April 6, 2009

A Fortunate Age by Joanna Smith Rakoff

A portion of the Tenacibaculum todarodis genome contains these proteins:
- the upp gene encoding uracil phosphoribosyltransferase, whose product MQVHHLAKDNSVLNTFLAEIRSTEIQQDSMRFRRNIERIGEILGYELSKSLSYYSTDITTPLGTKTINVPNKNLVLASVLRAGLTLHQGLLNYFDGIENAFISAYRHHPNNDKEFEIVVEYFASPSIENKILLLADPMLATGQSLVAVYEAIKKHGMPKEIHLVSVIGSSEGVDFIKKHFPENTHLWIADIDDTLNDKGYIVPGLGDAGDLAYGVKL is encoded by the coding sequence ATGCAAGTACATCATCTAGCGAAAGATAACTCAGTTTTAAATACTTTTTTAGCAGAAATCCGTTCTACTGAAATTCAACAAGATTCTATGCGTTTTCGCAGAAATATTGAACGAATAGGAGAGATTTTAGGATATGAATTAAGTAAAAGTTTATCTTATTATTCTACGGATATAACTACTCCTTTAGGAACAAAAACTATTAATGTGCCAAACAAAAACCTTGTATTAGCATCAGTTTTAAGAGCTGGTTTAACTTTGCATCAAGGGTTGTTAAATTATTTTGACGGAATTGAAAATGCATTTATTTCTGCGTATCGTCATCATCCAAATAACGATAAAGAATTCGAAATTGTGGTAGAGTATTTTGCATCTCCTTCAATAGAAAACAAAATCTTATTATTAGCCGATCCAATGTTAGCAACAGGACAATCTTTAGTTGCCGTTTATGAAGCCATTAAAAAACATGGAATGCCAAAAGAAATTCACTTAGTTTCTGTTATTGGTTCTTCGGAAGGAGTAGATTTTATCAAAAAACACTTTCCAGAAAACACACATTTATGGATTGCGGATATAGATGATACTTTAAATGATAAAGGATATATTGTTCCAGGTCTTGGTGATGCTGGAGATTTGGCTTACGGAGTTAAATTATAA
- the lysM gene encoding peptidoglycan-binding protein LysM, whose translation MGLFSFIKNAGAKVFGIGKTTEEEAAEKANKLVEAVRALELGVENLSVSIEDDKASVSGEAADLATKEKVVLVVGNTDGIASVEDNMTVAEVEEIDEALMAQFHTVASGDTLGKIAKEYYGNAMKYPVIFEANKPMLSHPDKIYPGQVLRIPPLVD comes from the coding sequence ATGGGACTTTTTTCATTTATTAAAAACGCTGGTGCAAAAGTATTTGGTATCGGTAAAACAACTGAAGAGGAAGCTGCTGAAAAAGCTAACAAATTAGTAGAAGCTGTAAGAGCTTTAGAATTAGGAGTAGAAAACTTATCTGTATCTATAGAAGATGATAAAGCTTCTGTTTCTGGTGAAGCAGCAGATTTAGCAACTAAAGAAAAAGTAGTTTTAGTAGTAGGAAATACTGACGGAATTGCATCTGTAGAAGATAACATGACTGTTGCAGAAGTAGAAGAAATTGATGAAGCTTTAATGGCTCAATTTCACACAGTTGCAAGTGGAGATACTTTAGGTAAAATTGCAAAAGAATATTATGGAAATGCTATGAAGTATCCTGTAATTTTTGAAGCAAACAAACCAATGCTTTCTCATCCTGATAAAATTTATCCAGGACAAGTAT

A Fortunate Age by Joanna Smith Rakoff, approaches a group of post-graduate Gen-Xers as they begin their adult lives tackling friendship, coupling, love and sex. Rackoff is a tactical author who employs fresh methods of story telling to establish excitement and interest. For example, instead of getting a narrative of events central to the story, we get character reactions to some of these events, as the group tries to relate major events to how they may affect their own lives. To accomplish this we get a lost of tangents and back story which then clarifies character’s motive and thought processes. Huge plot developments are not even mentioned—only inferred later in the story. Such devices combine ensuring a dramatic story arc for all of the characters, and a book that reads as more of complex study of characters then a typical novel. Readers will literarily climb into Rakoff’s group and the minds of its members. Overall, Rakoff delivers a strong and highly literary debut. The layered examination of New York culture during the time period reads like a modernized Wharton.

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